Richard Lankau presented research on trade-offs and competitive ability. He suggests that during range expansion selection for increased intraspecific competitive ability in older populations leads to loss of traits for interspecific competitive traits due to trade-offs between these traits.
Ellner emphatically states that rapid evolution DOES matter for ecological responses, and longer-term evolutionary patterns as well. [His paper on the talk he was giving came out prior to his talk, which he pointed out, good form sir]
Lauren Sullivan gave an interesting talk on bottom up and top down effects on plant reproduction in one site of a huge network of sites doing similar nutrient and herbivory manipulations around the globe - NutNet (go here: http://nutnet.science.oregonstate.edu/).
Laura Prugh shows in California that the engineering effects (i.e., the mounds that they make) of giant kangaroo rats are more important for the associated food web than the species interaction effects (the proxy used was just density of rats).
Kristy Deiner suggests that chironomids are more phylogenetic similar in lakes with stocked fish relative to fishless lakes, in high elevation lakes in the Sierra Nevada. She used barcode data to generate her phylogeny of chironomids. If you have barcode data and want to search BOLD Systems site, one option is doing it from R using rbold, a package under development at rOpenSci (code at Github).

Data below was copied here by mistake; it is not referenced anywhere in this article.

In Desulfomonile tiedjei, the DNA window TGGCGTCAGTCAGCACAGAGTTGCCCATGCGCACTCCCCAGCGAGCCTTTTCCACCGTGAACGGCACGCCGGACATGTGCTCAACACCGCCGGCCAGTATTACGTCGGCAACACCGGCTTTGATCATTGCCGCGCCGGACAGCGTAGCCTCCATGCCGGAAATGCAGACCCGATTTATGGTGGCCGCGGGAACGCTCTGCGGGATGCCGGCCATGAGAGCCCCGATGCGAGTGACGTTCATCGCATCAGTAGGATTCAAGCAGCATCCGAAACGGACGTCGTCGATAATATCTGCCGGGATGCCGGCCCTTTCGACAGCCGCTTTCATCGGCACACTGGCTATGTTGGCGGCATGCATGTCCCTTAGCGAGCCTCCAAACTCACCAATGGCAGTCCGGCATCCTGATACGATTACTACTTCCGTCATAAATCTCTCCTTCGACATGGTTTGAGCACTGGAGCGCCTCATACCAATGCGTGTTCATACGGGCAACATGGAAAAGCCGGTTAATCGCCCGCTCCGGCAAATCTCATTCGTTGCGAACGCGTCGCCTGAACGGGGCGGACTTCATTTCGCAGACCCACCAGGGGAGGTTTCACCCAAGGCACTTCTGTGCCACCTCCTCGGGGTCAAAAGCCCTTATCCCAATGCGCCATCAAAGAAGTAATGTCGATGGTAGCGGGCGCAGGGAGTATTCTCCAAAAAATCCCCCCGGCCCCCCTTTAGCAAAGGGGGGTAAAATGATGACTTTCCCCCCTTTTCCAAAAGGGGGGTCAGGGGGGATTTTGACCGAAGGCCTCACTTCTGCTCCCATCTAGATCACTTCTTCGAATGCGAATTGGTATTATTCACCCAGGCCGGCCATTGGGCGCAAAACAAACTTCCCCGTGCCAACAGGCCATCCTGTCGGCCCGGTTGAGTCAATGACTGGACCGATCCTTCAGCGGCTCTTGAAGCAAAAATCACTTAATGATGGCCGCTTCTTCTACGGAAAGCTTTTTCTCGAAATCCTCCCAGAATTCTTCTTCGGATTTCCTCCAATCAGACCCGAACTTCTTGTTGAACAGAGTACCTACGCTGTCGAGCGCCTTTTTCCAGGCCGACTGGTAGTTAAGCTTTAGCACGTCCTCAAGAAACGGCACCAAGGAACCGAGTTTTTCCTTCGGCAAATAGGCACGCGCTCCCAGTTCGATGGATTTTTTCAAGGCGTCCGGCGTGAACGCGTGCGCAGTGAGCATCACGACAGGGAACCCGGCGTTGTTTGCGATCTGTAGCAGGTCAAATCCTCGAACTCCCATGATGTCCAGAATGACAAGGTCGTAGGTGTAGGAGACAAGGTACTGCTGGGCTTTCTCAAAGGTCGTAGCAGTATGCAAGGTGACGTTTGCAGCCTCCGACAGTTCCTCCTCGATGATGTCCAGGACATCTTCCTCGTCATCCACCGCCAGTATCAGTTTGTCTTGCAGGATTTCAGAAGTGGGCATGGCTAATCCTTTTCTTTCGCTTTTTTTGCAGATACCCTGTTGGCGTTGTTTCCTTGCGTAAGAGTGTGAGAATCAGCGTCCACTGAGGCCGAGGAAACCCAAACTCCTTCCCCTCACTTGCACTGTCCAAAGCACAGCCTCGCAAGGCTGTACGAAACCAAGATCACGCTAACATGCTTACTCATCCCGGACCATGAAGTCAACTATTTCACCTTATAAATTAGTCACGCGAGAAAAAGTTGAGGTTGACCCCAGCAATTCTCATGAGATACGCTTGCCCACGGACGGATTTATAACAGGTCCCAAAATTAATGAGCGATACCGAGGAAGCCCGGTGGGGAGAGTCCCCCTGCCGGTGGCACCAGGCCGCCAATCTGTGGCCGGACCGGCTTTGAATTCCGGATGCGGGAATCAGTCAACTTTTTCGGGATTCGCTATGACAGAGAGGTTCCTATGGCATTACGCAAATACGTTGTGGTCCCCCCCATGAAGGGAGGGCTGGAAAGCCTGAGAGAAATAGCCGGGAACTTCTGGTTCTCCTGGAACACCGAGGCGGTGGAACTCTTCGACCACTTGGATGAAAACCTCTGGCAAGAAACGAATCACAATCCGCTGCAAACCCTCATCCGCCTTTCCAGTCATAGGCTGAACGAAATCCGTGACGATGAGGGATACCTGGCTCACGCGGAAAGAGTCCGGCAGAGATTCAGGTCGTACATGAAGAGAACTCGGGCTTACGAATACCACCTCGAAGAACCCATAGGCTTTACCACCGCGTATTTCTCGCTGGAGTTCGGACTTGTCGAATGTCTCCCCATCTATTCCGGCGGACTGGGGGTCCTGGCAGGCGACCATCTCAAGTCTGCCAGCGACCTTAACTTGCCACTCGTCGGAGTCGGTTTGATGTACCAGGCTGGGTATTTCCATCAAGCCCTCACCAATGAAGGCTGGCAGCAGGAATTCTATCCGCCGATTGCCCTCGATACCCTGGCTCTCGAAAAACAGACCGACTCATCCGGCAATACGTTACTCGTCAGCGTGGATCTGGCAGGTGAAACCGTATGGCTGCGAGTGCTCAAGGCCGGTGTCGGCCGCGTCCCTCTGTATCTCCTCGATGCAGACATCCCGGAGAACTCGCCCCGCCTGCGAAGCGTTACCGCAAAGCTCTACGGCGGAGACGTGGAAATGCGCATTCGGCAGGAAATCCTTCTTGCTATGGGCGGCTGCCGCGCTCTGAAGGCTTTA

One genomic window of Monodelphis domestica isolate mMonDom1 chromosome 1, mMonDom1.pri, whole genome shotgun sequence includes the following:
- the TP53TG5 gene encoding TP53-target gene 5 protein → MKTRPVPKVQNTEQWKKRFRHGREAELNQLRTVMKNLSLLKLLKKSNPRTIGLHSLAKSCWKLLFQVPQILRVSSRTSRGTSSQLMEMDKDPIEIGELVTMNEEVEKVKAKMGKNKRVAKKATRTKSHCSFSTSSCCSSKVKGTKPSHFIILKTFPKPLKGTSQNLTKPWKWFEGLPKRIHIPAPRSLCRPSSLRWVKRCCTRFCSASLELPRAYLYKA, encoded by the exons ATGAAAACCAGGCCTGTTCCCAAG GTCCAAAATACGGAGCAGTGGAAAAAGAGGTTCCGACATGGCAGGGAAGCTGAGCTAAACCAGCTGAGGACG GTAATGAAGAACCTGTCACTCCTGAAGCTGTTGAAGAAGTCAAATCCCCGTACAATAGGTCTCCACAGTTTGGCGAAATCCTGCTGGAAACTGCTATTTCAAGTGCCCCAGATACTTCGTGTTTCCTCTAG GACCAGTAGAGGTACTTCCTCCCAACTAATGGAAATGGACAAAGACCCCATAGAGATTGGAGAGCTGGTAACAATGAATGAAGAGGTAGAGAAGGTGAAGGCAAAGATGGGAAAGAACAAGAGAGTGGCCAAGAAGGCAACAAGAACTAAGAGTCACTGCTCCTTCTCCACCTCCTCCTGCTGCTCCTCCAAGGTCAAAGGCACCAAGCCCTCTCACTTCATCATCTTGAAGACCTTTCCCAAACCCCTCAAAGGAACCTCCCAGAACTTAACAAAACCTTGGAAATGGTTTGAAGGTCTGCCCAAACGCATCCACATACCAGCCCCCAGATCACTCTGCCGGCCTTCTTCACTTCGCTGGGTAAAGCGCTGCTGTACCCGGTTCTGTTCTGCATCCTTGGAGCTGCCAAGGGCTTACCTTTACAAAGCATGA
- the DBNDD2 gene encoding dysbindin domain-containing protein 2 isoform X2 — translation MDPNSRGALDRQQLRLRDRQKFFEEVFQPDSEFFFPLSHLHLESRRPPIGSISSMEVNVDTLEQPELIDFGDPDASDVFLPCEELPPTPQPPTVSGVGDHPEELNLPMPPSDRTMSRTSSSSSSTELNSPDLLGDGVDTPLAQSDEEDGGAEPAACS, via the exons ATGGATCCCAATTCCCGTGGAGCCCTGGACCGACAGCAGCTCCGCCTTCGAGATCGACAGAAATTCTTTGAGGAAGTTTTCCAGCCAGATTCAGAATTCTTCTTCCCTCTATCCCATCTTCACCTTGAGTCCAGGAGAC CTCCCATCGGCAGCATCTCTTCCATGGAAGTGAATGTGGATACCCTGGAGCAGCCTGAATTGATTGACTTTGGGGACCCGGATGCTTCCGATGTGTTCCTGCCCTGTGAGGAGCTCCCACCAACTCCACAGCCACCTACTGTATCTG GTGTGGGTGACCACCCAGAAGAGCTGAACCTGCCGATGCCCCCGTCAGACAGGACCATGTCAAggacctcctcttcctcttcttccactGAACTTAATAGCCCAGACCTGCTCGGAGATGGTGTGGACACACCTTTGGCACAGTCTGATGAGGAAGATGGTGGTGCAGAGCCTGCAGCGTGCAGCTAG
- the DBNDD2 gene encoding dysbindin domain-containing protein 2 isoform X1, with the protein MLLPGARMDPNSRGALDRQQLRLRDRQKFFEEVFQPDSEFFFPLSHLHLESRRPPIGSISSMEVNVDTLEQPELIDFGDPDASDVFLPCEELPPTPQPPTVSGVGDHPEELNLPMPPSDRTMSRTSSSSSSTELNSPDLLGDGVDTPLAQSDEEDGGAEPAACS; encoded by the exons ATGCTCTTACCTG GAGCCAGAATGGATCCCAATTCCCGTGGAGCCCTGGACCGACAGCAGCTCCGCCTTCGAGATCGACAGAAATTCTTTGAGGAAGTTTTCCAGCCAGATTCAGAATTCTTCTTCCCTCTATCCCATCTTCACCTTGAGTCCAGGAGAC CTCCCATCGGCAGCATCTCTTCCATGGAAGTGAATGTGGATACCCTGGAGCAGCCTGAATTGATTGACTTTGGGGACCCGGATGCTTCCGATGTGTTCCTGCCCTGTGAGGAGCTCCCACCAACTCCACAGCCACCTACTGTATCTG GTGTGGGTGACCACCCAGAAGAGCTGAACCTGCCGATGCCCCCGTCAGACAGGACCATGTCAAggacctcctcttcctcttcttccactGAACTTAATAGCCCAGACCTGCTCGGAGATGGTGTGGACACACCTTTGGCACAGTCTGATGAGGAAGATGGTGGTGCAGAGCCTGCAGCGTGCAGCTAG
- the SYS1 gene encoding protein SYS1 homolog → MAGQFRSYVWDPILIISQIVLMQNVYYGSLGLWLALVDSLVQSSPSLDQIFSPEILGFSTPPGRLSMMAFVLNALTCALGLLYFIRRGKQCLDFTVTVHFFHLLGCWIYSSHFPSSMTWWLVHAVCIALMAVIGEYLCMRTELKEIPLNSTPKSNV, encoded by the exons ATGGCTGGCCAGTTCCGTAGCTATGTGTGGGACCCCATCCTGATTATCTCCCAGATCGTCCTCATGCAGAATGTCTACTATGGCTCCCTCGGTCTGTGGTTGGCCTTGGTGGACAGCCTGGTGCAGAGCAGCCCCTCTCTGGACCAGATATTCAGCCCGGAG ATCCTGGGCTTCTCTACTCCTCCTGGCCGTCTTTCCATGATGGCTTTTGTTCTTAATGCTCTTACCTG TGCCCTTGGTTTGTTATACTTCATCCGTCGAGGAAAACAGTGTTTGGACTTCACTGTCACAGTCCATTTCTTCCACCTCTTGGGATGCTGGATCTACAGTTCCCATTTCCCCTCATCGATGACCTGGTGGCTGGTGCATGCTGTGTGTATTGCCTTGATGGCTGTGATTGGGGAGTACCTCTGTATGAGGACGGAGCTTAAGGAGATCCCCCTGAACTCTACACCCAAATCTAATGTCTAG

Jessica Gurevitch presented a large working group's methods/approach to a set of reviews on invasion biology. We didn't get to see a lot of results from this work, but I personally was glad to see her explaining to a packed room the utility of meta-analysis, and comparing to the medical field in which meta-analysis is sort of the gold standard by which to draw conclusions.
Following Jessica, Jason Fridley told us about the Evolutionary Imbalance Hypothesis (EIH) (see my notes here). He posed the problem of, when two biotas come together, what determines which species are retained in this new community and which species are left out. He listed a litany of traits/responses to measure to get at this problem, but suggested that with a little bit of "desktop ecology", we could simply ask: Is the invasability of X region related to the phylogenetic diversity of that region? In three destination regions (Eastern Deciduous Forests, Mediterranean California, and the Czech Republic) out of four there was a positive relationship between proportion of invasive plant species in a source region and the phylogenetic diversity of the source regions.